Imagine if you could regularly communicate and connect with existing clients and prospects alike in a format that is both impactful and affordable. In this scenario, you control the content entirely, and you have virtually unlimited flexibility to select and present the messaging and imagery to present your company’s products and/or services in the best possible light. As an added bonus, imagine that you could do this with few (if any) limitations with respect to format, and that the result of this communications and PR tool would be your ability to keep your brand, your message and your accomplishments top of mind with your target audiences.
The good news is that this isn’t a fictional scenario—it’s well within the grasp of any company. The better news is that it isn’t an obscure or complicated new tool, it’s one of the oldest, most familiar and most reliable methods of communicating with a target audience: the newsletter. Whether a traditional hard copy newsletter that arrives in the mail, or a digital version that is distributed electronically, newsletters are often an overlooked, underrated and underappreciated communications tool.
When done correctly, a high quality newsletter can be a bridge for consistent and meaningful connectivity; a channel that allows a business to raise awareness of its identity, insights, and initiatives; an effective tool to educate clients and potential clients about relevant topics, and a platform that establishes and reinforces the newsletter creator’s status as a thought leader and subject matter expert.
One of the reasons why newsletters are not used more widely and effectively today is because they have a certain stigma attached to them. The first thing some people think of when they hear the word newsletter is a stack of blurry photocopied sheets stapled together, or a piece of obvious junk mail that gets thrown in the garbage after a single uninterested glance. Resist these outdated and inaccurate stereotypes. Newsletters can be, and should be, so much more. Printed versions should exhibit energy, creativity and simplicity, and digital versions can engage multiple senses (sight, sound and motion) and leverage valuable analytics tools.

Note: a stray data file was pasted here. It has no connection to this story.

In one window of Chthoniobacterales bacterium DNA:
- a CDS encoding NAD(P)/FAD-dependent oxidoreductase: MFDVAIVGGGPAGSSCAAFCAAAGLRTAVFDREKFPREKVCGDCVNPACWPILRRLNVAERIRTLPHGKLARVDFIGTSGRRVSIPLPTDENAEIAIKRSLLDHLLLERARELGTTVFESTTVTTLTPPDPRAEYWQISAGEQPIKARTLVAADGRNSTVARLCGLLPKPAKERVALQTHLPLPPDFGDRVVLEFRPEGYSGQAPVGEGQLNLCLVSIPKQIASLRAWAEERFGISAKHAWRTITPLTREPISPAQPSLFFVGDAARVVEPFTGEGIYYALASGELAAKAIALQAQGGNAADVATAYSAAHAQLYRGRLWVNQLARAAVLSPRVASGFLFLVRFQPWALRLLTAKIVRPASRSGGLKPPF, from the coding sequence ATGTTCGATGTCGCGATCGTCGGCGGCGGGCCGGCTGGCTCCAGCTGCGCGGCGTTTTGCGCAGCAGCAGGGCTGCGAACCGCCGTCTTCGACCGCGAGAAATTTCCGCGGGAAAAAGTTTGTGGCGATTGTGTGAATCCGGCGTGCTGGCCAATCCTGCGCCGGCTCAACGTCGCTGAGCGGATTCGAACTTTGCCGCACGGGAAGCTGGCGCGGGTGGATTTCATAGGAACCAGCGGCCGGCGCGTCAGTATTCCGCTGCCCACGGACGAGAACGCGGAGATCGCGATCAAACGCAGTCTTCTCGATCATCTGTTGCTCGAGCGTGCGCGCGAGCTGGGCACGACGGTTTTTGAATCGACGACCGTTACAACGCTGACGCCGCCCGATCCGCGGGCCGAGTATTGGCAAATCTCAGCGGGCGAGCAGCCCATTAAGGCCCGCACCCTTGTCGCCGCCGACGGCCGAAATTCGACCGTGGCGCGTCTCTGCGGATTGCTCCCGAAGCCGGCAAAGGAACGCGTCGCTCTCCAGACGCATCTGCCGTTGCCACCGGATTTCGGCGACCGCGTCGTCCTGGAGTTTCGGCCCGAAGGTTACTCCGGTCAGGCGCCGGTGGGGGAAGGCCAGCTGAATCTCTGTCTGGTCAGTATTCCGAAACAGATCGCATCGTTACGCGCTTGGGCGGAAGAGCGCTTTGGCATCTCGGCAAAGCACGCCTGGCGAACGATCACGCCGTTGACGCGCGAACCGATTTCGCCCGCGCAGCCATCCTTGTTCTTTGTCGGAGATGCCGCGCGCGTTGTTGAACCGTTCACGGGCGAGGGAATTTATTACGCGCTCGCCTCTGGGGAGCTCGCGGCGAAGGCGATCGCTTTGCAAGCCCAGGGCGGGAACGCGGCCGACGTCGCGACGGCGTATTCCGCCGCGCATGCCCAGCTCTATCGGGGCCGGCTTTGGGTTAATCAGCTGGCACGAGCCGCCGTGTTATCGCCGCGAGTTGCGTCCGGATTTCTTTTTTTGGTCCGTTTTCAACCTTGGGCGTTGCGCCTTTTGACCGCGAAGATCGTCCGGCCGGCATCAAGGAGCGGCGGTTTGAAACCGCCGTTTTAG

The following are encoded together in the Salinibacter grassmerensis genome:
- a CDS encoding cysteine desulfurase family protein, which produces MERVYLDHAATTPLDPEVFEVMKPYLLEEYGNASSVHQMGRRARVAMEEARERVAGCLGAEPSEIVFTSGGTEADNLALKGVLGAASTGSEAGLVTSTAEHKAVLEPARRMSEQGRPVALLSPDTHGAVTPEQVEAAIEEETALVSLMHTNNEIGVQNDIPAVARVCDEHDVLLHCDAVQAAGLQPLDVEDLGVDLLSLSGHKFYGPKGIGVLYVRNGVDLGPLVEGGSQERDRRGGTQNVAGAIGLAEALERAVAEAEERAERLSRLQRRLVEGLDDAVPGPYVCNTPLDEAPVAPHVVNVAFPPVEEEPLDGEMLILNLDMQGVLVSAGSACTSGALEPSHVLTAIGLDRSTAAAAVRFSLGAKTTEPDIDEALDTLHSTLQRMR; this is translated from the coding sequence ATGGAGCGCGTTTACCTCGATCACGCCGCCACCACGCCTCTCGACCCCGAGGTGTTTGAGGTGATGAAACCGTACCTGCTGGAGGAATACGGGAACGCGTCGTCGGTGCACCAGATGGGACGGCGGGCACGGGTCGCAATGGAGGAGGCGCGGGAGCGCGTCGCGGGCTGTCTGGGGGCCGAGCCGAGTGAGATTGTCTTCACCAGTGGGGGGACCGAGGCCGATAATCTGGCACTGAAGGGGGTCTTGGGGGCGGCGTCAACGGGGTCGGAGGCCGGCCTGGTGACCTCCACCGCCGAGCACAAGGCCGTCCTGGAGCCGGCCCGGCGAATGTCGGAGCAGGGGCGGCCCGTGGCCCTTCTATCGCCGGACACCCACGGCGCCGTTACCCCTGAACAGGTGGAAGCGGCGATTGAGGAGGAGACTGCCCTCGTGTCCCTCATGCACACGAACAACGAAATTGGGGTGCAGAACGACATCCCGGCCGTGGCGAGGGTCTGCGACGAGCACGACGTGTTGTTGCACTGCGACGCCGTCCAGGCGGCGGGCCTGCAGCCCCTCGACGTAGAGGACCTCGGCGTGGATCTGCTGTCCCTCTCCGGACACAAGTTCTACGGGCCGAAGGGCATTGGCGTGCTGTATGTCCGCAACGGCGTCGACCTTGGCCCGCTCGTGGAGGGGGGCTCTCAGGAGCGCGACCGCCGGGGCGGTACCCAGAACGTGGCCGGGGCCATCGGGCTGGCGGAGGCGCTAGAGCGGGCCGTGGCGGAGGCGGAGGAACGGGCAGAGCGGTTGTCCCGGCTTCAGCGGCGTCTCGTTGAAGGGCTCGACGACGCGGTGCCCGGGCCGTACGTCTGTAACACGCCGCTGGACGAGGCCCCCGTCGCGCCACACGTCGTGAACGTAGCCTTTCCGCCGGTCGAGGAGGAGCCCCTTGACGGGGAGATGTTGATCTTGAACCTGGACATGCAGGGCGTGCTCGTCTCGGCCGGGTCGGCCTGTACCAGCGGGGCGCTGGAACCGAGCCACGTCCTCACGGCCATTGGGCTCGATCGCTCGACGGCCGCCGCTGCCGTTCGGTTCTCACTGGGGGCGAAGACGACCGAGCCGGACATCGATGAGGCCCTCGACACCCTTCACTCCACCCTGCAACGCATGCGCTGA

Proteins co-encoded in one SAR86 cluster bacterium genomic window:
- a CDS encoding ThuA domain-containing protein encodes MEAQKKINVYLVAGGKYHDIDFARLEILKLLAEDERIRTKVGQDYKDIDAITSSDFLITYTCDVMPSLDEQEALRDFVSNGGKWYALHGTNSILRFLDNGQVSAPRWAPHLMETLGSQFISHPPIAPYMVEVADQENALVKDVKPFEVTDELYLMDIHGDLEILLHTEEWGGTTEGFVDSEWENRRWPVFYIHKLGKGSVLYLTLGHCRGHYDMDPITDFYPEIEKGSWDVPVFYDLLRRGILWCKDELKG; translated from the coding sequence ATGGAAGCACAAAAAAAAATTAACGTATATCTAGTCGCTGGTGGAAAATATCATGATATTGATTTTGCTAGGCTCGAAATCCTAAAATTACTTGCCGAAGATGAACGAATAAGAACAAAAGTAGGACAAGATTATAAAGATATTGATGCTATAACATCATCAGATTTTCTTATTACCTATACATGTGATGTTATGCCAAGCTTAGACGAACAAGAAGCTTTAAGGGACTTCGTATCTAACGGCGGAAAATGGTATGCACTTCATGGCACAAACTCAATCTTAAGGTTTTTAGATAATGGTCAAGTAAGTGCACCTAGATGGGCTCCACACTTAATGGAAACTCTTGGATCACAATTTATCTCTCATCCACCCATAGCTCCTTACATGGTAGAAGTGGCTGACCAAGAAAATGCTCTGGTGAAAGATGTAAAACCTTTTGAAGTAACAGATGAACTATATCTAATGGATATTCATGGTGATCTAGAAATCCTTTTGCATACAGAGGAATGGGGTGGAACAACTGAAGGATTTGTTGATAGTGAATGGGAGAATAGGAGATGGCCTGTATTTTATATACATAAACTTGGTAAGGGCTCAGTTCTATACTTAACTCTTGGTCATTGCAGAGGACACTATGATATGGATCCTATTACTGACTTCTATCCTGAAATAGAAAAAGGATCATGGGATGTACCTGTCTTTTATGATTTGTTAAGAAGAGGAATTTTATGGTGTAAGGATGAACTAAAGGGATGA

But beware, it does take work and resources to maintain a great newsletter program. You need to have engaging content. You need to have a relevant list. You need discipline to make sure the newsletter is developed and distributed on a consistent basis. And, you need to be committed to a long-term program.
So why don’t more companies develop newsletter programs? The short answer is there are many easier (albeit less productive) paths. As an alternative, it’s clearly much easier to simply buy ad space. All you need to do is get out your checkbook. The list is already built and the distribution is done for you. Some publications will even design your ad for you.
A regular external communication program, on the other hand, takes hard work and commitment. You need a great list and a plan to continue to grow it as you grow your leads. You need a team that can think like a publisher, who knows what people are interested in reading and learning about. You need a creative team or partner that can take that content and make it look and feel amazing; and you need the staff to stuff, label and stamp envelopes, or to set up, maintain and monitor the digital distribution system. You also need someone to pull the analytics information and generate reports based on that data. Of note: the two very different delivery methods don’t have to be mutually exclusive; some companies use both channels very effectively to reach a wider audience or the same audience in multiple ways.
It starts with commitment, along with an understanding that creating and distributing a newsletter can be a critically important part of your mission and a significant communications and PR asset.
The next step is to develop an accurate and comprehensive list of target recipients. Content creation and design is where your newsletter will shine, and it’s a challenge that many companies fail to consistently meet. The beginning of the end for many newsletters is a lackluster approach to content gathering/generation. Even one or two issues that lack compelling content can potentially damage readers’ interest in a lasting way.